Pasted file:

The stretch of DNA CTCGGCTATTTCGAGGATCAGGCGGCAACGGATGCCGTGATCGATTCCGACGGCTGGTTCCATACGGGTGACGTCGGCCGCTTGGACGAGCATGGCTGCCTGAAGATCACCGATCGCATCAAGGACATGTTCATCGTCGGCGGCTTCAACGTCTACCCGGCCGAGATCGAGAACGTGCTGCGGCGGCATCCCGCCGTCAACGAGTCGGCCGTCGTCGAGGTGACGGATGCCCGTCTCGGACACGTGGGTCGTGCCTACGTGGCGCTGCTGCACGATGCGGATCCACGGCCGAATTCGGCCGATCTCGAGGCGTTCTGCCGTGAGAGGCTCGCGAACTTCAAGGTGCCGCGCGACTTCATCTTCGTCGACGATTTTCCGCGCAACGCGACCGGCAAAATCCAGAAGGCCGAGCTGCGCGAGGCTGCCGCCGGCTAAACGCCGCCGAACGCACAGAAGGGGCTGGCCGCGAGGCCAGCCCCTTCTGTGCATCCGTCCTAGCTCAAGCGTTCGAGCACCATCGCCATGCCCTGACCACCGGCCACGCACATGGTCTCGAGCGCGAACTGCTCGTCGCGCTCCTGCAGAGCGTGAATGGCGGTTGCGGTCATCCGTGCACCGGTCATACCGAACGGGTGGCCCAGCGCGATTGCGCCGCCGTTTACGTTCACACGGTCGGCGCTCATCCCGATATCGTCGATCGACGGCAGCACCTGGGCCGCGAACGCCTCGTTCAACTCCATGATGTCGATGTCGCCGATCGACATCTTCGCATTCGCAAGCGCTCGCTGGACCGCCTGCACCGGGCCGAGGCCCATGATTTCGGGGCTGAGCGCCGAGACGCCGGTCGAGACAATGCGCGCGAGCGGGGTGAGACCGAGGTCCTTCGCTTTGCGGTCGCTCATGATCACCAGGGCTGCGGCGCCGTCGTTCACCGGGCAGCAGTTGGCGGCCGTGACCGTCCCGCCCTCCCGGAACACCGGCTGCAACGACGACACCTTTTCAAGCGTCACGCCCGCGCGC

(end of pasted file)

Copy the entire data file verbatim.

The stretch of DNA CTCGGCTATTTCGAGGATCAGGCGGCAACGGATGCCGTGATCGATTCCGACGGCTGGTTCCATACGGGTGACGTCGGCCGCTTGGACGAGCATGGCTGCCTGAAGATCACCGATCGCATCAAGGACATGTTCATCGTCGGCGGCTTCAACGTCTACCCGGCCGAGATCGAGAACGTGCTGCGGCGGCATCCCGCCGTCAACGAGTCGGCCGTCGTCGAGGTGACGGATGCCCGTCTCGGACACGTGGGTCGTGCCTACGTGGCGCTGCTGCACGATGCGGATCCACGGCCGAATTCGGCCGATCTCGAGGCGTTCTGCCGTGAGAGGCTCGCGAACTTCAAGGTGCCGCGCGACTTCATCTTCGTCGACGATTTTCCGCGCAACGCGACCGGCAAAATCCAGAAGGCCGAGCTGCGCGAGGCTGCCGCCGGCTAAACGCCGCCGAACGCACAGAAGGGGCTGGCCGCGAGGCCAGCCCCTTCTGTGCATCCGTCCTAGCTCAAGCGTTCGAGCACCATCGCCATGCCCTGACCACCGGCCACGCACATGGTCTCGAGCGCGAACTGCTCGTCGCGCTCCTGCAGAGCGTGAATGGCGGTTGCGGTCATCCGTGCACCGGTCATACCGAACGGGTGGCCCAGCGCGATTGCGCCGCCGTTTACGTTCACACGGTCGGCGCTCATCCCGATATCGTCGATCGACGGCAGCACCTGGGCCGCGAACGCCTCGTTCAACTCCATGATGTCGATGTCGCCGATCGACATCTTCGCATTCGCAAGCGCTCGCTGGACCGCCTGCACCGGGCCGAGGCCCATGATTTCGGGGCTGAGCGCCGAGACGCCGGTCGAGACAATGCGCGCGAGCGGGGTGAGACCGAGGTCCTTCGCTTTGCGGTCGCTCATGATCACCAGGGCTGCGGCGCCGTCGTTCACCGGGCAGCAGTTGGCGGCCGTGACCGTCCCGCCCTCCCGGAACACCGGCTGCAACGACGACACCTTTTCAAGCGTCACGCCCGCGCGC